Here is the first story I ever wrote:
Once there was a decative who thot thout thoat it was a simple quite thing, but it wasnt.
Right. I think I was about eight years old. No sign of precocity there.
A year or so later was when I discovered the old Royal portable in the back closet. This was a wide dark place across the back of the house, behind both the dining room and the kitchen. It was full of interesting stuff, including the typewriter. There was still some ink in the ribbon, but the only paper I could find were small pieces of the textured light-blue drawing paper which my father used, with an orange conte crayon, for his first rough sketches. I rolled one in, and wrote a short ghost story of maybe a hundred words, probably less. It couldn’t have been longer, the paper wasn’t big enough.
I found another piece of paper which was slightly larger and slightly more square, and wrote a haunted house story. I quite liked it. (I may still have it somewhere.) I read it to my mother. It began when my character saw the stereotypical old abandoned house and became curious. I had him, as first person narrtor, say something like, “Maybe I shouldn’t have gone in there.” My mother said, “No, he certainly should not.” I took about three breaths, then finished reading it to her. I never read her another one.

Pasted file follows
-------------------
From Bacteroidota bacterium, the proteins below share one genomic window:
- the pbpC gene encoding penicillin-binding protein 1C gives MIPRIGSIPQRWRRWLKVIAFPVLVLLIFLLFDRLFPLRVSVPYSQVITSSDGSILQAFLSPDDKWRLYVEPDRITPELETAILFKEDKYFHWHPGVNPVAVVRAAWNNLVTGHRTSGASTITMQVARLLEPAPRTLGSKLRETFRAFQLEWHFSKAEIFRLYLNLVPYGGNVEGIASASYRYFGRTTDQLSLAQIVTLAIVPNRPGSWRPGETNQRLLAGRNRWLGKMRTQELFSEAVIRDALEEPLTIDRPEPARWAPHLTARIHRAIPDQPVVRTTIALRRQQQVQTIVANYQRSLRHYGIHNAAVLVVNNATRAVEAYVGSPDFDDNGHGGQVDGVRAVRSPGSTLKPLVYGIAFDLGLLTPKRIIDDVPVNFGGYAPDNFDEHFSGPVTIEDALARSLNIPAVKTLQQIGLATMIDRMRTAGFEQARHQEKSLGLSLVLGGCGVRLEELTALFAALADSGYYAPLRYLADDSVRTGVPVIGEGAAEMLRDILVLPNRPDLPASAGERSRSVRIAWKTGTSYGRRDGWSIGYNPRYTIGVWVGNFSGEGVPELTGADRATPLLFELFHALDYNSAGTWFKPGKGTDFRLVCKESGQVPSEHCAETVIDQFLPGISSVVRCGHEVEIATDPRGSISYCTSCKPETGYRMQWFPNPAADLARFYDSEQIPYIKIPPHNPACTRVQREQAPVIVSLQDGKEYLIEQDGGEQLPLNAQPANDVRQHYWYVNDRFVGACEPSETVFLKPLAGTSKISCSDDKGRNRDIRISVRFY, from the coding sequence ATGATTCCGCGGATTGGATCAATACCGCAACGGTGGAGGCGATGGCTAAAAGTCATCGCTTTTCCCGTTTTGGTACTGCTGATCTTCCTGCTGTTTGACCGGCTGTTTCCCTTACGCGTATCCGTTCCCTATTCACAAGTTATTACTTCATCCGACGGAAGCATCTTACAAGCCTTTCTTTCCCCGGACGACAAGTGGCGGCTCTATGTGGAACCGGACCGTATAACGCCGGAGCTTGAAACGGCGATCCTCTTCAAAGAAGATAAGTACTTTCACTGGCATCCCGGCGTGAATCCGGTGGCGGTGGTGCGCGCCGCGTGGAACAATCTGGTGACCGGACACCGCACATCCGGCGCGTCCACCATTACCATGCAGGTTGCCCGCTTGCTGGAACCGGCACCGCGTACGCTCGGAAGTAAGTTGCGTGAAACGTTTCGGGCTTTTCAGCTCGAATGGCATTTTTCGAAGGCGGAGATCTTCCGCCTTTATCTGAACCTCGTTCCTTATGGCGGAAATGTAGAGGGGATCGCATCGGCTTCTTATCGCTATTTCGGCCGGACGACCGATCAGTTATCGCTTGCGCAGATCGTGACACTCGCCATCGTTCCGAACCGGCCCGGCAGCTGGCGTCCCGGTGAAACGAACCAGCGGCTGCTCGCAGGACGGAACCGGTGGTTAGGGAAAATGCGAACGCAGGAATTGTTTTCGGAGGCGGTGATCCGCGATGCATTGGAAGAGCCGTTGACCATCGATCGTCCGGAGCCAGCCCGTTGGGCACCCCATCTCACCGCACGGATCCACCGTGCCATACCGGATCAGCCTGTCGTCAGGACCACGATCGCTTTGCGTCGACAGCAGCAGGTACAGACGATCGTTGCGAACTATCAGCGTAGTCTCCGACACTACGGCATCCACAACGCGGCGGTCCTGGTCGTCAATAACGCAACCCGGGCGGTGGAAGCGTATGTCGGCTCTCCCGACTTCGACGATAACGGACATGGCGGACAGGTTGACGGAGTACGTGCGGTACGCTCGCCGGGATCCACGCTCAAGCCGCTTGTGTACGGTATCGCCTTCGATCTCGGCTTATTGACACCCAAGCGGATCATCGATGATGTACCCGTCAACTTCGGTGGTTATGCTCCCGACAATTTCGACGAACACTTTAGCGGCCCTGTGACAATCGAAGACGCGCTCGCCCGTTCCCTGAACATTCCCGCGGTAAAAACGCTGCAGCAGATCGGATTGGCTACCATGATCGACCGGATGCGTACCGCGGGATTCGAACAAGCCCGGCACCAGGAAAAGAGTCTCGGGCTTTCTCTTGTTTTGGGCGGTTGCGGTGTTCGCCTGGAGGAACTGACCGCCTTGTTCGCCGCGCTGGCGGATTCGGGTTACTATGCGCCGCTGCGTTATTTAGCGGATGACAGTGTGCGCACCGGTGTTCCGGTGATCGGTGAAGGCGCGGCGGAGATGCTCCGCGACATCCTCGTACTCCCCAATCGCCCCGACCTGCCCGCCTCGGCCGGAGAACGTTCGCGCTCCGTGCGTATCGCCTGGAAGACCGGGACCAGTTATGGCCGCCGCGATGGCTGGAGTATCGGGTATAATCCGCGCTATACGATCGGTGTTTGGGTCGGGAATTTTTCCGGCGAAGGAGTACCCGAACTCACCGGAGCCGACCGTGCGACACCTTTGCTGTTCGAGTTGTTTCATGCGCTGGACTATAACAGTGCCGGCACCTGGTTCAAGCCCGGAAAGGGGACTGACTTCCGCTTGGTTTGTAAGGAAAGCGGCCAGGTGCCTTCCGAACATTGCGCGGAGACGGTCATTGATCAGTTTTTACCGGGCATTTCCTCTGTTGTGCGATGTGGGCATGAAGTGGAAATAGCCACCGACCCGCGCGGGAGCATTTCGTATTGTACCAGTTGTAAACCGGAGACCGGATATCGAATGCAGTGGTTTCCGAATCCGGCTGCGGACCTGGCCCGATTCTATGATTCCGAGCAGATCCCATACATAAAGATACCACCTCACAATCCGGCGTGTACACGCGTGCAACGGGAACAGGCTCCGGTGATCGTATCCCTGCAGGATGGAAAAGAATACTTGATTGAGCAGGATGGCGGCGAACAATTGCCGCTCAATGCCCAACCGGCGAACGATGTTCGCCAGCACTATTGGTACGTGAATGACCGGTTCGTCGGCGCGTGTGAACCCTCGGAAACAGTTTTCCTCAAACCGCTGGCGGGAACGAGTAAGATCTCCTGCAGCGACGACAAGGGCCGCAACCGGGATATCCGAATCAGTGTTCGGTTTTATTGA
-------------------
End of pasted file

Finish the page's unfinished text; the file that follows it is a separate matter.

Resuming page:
Part of the problem, which I didn’t understand until much later, was that my mother didn’t like fiction. She knew it wasn’t true, and so she couldn’t enjoy it.
But she did read The Planet Masters, my first novel, because, well, it was my first novel. Despite all the discouragement, I proved that I could do it. I was afraid that she would figure out that Larson McCade, my anti-hero, was based on my dark side, and think that was who I really was. But she told me that she had quite liked it — because of McCade. She never made the connection between my anti-hero and me, and she never read anything else of mine.
But I kept on writing, despite my mother’s harsh disapproval of my first efforts. I wrote a lot of things, and made notes and lists and charts, all in service of some day turning them into stories. My parents didn’t like this, and thought I was wasting my time, and did their best to make me give it up. But I persisted.
And despite more failures than successes, I continue to write. There were many times when it seemed like simple wisdom to stop. And though I haven’t published that much, I can look back on some of my work with pride, and know that there are people who have read and enjoyed some of my books. And I keep on.
Once there was a riter who thoat thot thout that it was a simple quite thing, but it wasnt. But he kept on writing anyway, and learned how. Because he couldn’t not write. And my few successes have made it worth doing. I can’t not write, after all.